This is also my concern, hence the sticking point. I've been trying to get more jump lessons at my farm, but it hasn't been an option due to horse availability (limited selection of schoolies that jump.)

                At this point even a H/J barn that has packers could help you get your equitation over fences back.
                This is a really good idea, and one I hadn't considered. Thank you!

                I am not interested in showing H/J and I would be honest that I was looking to get my jumping legs back in pursuit of eventing, but maybe something catering to the lower-end ammy market might be willing to work with me...

                Anyone have any suggestions as to a potentially suitable place in Montgomery County, MD?

                Comment


                • #9
                  This is an assumption but I'm going to take the leap and guess that if you are in a position to afford a $30,000 horse you also have the means for month to month expenses.

                  Going on that assumption, I'd tuck that nice amount away for a while. Instead, I'd take that $500-1,000 you are budgeting for monthly expenses and put it into lessons. For easy numbers let's say $750 a month and the average lesson in your area is $75. I'd add in an extra 10 lessons a month for six months and then reevaluate where you are at.

                  Between the two half leases you get 3 lessons a week right now. If you add in 2+ lessons per week at another barn like a solid hunter barn, dressage barn, etc. you are getting 5+ lessons per week.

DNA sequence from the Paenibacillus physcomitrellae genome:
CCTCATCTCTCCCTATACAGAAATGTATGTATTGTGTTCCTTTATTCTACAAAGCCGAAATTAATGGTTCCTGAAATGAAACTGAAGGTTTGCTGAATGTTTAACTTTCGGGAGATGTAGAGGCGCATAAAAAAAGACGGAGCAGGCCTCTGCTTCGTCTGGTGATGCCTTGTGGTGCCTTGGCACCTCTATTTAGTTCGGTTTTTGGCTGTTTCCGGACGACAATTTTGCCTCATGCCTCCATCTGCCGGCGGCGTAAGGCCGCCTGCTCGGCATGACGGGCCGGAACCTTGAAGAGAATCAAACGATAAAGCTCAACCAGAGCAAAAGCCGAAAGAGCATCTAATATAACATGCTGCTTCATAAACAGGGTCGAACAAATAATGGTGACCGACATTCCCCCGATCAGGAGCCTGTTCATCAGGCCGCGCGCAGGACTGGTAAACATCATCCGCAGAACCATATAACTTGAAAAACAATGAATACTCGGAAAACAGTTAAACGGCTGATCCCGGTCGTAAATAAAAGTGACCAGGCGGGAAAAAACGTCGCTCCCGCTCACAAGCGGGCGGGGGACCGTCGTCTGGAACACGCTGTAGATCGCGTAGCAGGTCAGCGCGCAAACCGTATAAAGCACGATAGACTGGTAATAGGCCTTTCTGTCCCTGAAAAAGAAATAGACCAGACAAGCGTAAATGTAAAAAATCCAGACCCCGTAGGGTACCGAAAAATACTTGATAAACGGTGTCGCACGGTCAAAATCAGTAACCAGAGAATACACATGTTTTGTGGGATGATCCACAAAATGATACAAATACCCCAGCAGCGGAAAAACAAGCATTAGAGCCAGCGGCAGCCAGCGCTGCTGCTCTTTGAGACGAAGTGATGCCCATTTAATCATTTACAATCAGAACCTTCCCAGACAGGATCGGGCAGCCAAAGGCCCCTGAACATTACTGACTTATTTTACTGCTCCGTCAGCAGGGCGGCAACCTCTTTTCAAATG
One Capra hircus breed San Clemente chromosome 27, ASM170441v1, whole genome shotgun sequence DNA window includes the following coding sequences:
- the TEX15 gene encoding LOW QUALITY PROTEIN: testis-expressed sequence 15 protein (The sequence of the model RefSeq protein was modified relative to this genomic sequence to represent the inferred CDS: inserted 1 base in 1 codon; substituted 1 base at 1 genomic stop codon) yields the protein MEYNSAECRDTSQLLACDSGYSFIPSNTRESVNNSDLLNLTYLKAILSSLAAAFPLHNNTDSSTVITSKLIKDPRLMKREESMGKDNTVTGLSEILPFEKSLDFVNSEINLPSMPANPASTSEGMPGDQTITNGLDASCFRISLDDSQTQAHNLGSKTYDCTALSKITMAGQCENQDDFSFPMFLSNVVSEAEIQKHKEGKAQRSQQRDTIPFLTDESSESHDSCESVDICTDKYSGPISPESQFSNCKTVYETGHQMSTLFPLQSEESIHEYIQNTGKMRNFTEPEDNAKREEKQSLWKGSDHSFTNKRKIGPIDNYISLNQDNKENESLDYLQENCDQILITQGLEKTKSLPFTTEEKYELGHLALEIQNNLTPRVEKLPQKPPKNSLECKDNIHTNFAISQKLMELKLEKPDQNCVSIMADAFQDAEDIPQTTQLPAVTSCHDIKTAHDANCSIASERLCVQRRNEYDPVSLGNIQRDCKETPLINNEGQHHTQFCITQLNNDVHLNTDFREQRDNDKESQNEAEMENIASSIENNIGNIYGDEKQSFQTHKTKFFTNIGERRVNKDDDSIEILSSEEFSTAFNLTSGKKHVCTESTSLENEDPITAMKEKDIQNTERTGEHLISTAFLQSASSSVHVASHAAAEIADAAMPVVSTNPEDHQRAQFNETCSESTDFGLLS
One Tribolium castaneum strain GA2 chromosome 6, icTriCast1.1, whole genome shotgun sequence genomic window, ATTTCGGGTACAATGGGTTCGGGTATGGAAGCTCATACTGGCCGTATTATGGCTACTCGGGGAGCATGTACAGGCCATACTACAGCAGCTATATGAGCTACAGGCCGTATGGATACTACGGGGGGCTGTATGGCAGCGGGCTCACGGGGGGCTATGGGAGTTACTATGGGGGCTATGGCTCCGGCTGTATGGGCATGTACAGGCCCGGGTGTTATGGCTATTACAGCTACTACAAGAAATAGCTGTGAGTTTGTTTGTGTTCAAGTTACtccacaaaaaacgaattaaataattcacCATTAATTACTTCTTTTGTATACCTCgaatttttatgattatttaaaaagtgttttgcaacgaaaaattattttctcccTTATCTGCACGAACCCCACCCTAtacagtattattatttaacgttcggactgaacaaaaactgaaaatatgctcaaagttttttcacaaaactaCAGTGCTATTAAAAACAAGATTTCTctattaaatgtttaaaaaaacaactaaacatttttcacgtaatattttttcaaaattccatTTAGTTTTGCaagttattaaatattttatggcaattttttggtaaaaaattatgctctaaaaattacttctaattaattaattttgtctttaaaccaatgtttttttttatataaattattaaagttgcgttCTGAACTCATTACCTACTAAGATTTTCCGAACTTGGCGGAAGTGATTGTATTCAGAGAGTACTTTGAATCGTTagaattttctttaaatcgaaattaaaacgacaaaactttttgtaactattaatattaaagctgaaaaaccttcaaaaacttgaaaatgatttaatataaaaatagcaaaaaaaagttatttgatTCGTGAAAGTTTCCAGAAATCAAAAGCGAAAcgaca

That is going to really expedite your learning. You may find that instead of doing a $30k horse you find a great match in a solid Novice eventer for ~$15,000 and then have a budget for a year or more of full-time training. You may also find that as you progress you have more specific goals that guide your horse shopping.

                  Comment


                  • #10
                    With very few exceptions your first horse is not going to be your last horse. So when you look for a first horse ensure that your are not carrying the baggage that says, "this horse is going to be a forever horse." It won't unless you are really well set and can afford to keep and maintain a horse you don't use.

                    Once you attain that mind-set you will free yourself to look at horses that are suitable for your now and can prepare you for more advanced horses in the future. A good schooling horse, if kept in good health, is always a saleable commodity until they get into a fairly advanced age.

                    Keep foremost in your mind that a "progression of horses" in your life will happen and that's OK.

                    Good luck in your search.

                    G.
                    Mangalarga Marchador: Uma Raa, Uma Paixo

                    Comment


                    • #11